Last week was banned books week. I thought about writing something here, but in the end I didn’t post because I wasn’t sure I had something new to add to the discussion. I mean, is it very useful or surprising for me to say I’m against banning books, that I prefer a world where readers choose for themselves the ideas that they’re exposed to? Probably not. On the other hand, I did think about the issue more than I otherwise might have (I suppose that’s the point of these themed weeks), and one thing I thought is that I’m a little bit glad that book banning is still an issue. Why? Because it means that writers are still writing books that might be considered dangerous, books that venture into uncertain territory. And all the interesting stuff happens in that uncertain territory.
Holly Schindler’s A Blue So Dark is one of those books that ventures into uncertain, and possibly dangerous territory. It’s a YA novel that explores the links between creativity and mental illness, and it does so without flinching, and without offering clean and neat solutions. It’s narrated by Aura, who’s in eleventh grade, who prefers wearing loose sweatshirts to pretty blouses, whose dad has moved on to a new family, and whose mom is an artist suffering from schizophrenia. And Aura is an artist too, making the fact of her mother’s schizophrenia all the more complicated and terrifying. With Aura’s dad busily embracing his new life, and with her best friend busily adapting to being a teenaged mother, Aura is left to deal with her mother’s rapidly escalating psychotic break all alone. And there s something far more lonely about the fact that her mother, her beautiful, talented, amazing mother, is there the whole time.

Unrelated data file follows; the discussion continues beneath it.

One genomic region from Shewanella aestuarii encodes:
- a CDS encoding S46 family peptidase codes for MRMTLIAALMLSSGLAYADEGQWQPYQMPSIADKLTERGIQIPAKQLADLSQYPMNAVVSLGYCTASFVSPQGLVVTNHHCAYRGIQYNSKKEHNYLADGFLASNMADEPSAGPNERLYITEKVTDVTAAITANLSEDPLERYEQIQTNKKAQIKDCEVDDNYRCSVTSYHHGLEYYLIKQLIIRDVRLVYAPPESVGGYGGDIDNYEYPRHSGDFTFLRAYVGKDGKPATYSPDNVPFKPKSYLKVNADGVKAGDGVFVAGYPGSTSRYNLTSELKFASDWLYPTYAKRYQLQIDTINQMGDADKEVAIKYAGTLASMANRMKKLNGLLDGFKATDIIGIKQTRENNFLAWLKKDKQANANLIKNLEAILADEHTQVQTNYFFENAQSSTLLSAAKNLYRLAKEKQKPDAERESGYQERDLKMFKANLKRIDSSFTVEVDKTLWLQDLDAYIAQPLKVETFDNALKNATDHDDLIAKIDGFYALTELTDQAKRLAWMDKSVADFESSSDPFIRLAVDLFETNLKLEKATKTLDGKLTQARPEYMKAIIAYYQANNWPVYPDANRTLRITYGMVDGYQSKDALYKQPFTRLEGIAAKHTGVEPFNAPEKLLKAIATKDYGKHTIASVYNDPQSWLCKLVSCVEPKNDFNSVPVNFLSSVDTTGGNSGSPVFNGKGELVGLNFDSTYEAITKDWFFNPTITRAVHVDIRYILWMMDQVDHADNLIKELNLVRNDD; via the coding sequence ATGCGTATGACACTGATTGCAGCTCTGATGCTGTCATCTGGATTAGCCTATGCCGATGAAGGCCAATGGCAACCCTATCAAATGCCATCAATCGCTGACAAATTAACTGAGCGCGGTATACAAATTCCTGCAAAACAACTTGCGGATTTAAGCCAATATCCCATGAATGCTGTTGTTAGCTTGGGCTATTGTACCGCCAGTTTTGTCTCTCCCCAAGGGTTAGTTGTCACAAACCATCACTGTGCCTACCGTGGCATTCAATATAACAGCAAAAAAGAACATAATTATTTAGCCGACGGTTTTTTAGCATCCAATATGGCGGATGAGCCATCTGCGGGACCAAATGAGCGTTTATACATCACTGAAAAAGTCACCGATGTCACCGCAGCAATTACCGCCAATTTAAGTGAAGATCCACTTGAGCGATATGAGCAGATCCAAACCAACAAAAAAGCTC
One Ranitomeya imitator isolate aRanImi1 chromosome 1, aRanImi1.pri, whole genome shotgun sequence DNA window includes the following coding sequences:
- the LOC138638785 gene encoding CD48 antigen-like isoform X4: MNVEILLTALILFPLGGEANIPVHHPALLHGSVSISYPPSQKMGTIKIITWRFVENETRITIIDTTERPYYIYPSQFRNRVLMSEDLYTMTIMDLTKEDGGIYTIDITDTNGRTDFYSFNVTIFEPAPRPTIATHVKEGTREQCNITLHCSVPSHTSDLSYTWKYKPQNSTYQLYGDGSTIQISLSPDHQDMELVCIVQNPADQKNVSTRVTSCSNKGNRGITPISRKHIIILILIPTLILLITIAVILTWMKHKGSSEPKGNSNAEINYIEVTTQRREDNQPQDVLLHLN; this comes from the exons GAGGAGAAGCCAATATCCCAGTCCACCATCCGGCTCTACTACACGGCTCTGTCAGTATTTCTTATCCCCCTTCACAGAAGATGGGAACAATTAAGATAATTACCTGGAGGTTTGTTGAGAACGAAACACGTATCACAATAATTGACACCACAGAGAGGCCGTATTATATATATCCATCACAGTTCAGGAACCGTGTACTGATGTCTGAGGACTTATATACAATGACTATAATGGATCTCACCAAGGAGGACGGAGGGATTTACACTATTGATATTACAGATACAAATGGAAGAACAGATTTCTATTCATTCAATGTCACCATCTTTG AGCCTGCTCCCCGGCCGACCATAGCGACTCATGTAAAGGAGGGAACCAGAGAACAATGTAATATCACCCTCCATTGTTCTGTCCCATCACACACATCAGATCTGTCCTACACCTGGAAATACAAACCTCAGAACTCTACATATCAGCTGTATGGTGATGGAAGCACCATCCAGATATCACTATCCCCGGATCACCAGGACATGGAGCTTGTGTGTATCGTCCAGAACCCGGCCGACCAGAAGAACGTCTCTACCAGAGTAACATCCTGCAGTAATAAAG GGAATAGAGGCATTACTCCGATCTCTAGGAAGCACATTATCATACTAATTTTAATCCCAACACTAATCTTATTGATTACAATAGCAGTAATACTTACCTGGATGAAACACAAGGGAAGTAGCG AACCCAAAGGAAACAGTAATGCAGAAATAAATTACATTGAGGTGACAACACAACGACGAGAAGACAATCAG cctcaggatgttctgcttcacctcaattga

And even though I know [mom’s] got the world muddled, that nothing she does should hurt me because she’s not even in the same world I’m in anymore, I look at those mermaids piled in the sink—the ones she’s tried to destroy—and I hear her words to the shopkeeper who carved them: We’re just alike, me and Aura. Suddenly, my heart is in that sink, blackened into some unrecognizable, useless brick of ash. (170)
That passage captures the chaos and fear that penetrates Aura’s life as well the strangeness and beauty that penetrates Schindler’s novel. It is a novel of wooden mermaids and ash, of thick gobs of paint and a life swirling down a bathroom drain, of troubles and light.
Happy Belated Banned Books Week. If you’re looking to read a book that ventures off the beaten path, that has shades of uncertainty nestled alongside beauty, you might dive into the oceans of A Blue So Dark.